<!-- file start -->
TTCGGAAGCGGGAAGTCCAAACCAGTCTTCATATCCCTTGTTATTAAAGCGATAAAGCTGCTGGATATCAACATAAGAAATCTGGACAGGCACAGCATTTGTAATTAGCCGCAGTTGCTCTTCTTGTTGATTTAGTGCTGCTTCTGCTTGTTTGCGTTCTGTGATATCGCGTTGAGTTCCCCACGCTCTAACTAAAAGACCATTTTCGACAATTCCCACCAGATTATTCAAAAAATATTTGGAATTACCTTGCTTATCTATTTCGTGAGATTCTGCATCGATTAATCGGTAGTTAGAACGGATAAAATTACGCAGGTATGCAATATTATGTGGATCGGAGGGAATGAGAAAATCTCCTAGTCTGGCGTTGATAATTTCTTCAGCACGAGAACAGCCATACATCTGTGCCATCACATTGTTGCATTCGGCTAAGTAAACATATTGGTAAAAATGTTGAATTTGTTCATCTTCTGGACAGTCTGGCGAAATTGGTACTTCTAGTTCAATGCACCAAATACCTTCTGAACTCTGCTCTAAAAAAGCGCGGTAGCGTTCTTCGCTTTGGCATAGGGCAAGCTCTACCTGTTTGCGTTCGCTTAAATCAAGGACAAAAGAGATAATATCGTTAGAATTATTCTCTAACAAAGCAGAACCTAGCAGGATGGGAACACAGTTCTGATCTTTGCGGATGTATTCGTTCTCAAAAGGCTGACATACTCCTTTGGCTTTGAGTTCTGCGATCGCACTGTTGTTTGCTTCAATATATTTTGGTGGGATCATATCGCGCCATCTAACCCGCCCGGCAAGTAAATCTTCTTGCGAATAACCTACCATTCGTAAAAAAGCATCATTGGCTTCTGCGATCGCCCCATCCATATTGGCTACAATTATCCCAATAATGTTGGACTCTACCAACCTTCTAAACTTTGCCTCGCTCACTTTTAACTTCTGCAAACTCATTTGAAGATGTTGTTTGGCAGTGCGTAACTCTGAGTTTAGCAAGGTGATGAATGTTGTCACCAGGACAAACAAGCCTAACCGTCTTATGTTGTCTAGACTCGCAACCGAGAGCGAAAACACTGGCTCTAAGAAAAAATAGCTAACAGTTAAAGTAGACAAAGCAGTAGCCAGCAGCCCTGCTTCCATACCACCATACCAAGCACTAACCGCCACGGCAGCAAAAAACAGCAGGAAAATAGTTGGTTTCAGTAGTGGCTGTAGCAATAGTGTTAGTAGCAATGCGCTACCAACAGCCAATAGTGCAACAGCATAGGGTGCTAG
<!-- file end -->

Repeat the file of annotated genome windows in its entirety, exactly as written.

TTCGGAAGCGGGAAGTCCAAACCAGTCTTCATATCCCTTGTTATTAAAGCGATAAAGCTGCTGGATATCAACATAAGAAATCTGGACAGGCACAGCATTTGTAATTAGCCGCAGTTGCTCTTCTTGTTGATTTAGTGCTGCTTCTGCTTGTTTGCGTTCTGTGATATCGCGTTGAGTTCCCCACGCTCTAACTAAAAGACCATTTTCGACAATTCCCACCAGATTATTCAAAAAATATTTGGAATTACCTTGCTTATCTATTTCGTGAGATTCTGCATCGATTAATCGGTAGTTAGAACGGATAAAATTACGCAGGTATGCAATATTATGTGGATCGGAGGGAATGAGAAAATCTCCTAGTCTGGCGTTGATAATTTCTTCAGCACGAGAACAGCCATACATCTGTGCCATCACATTGTTGCATTCGGCTAAGTAAACATATTGGTAAAAATGTTGAATTTGTTCATCTTCTGGACAGTCTGGCGAAATTGGTACTTCTAGTTCAATGCACCAAATACCTTCTGAACTCTGCTCTAAAAAAGCGCGGTAGCGTTCTTCGCTTTGGCATAGGGCAAGCTCTACCTGTTTGCGTTCGCTTAAATCAAGGACAAAAGAGATAATATCGTTAGAATTATTCTCTAACAAAGCAGAACCTAGCAGGATGGGAACACAGTTCTGATCTTTGCGGATGTATTCGTTCTCAAAAGGCTGACATACTCCTTTGGCTTTGAGTTCTGCGATCGCACTGTTGTTTGCTTCAATATATTTTGGTGGGATCATATCGCGCCATCTAACCCGCCCGGCAAGTAAATCTTCTTGCGAATAACCTACCATTCGTAAAAAAGCATCATTGGCTTCTGCGATCGCCCCATCCATATTGGCTACAATTATCCCAATAATGTTGGACTCTACCAACCTTCTAAACTTTGCCTCGCTCACTTTTAACTTCTGCAAACTCATTTGAAGATGTTGTTTGGCAGTGCGTAACTCTGAGTTTAGCAAGGTGATGAATGTTGTCACCAGGACAAACAAGCCTAACCGTCTTATGTTGTCTAGACTCGCAACCGAGAGCGAAAACACTGGCTCTAAGAAAAAATAGCTAACAGTTAAAGTAGACAAAGCAGTAGCCAGCAGCCCTGCTTCCATACCACCATACCAAGCACTAACCGCCACGGCAGCAAAAAACAGCAGGAAAATAGTTGGTTTCAGTAGTGGCTGTAGCAATAGTGTTAGTAGCAATGCGCTACCAACAGCCAATAGTGCAACAGCATAGGGTGCTAG